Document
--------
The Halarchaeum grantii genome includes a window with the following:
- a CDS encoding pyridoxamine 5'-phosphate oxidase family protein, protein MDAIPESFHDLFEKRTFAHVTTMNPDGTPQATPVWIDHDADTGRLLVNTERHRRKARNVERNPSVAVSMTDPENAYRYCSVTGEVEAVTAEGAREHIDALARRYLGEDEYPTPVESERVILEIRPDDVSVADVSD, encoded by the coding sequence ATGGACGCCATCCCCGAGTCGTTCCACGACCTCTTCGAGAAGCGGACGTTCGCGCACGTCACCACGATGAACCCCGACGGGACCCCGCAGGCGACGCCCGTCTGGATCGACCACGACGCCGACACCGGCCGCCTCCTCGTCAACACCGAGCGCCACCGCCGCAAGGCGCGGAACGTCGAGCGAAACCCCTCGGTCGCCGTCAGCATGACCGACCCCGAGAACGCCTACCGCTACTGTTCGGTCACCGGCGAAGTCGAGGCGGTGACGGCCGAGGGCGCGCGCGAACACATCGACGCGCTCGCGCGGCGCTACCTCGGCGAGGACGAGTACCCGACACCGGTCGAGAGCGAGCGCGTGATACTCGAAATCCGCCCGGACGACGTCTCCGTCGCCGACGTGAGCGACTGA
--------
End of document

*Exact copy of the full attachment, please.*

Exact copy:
The Halarchaeum grantii genome includes a window with the following:
- a CDS encoding pyridoxamine 5'-phosphate oxidase family protein, protein MDAIPESFHDLFEKRTFAHVTTMNPDGTPQATPVWIDHDADTGRLLVNTERHRRKARNVERNPSVAVSMTDPENAYRYCSVTGEVEAVTAEGAREHIDALARRYLGEDEYPTPVESERVILEIRPDDVSVADVSD, encoded by the coding sequence ATGGACGCCATCCCCGAGTCGTTCCACGACCTCTTCGAGAAGCGGACGTTCGCGCACGTCACCACGATGAACCCCGACGGGACCCCGCAGGCGACGCCCGTCTGGATCGACCACGACGCCGACACCGGCCGCCTCCTCGTCAACACCGAGCGCCACCGCCGCAAGGCGCGGAACGTCGAGCGAAACCCCTCGGTCGCCGTCAGCATGACCGACCCCGAGAACGCCTACCGCTACTGTTCGGTCACCGGCGAAGTCGAGGCGGTGACGGCCGAGGGCGCGCGCGAACACATCGACGCGCTCGCGCGGCGCTACCTCGGCGAGGACGAGTACCCGACACCGGTCGAGAGCGAGCGCGTGATACTCGAAATCCGCCCGGACGACGTCTCCGTCGCCGACGTGAGCGACTGA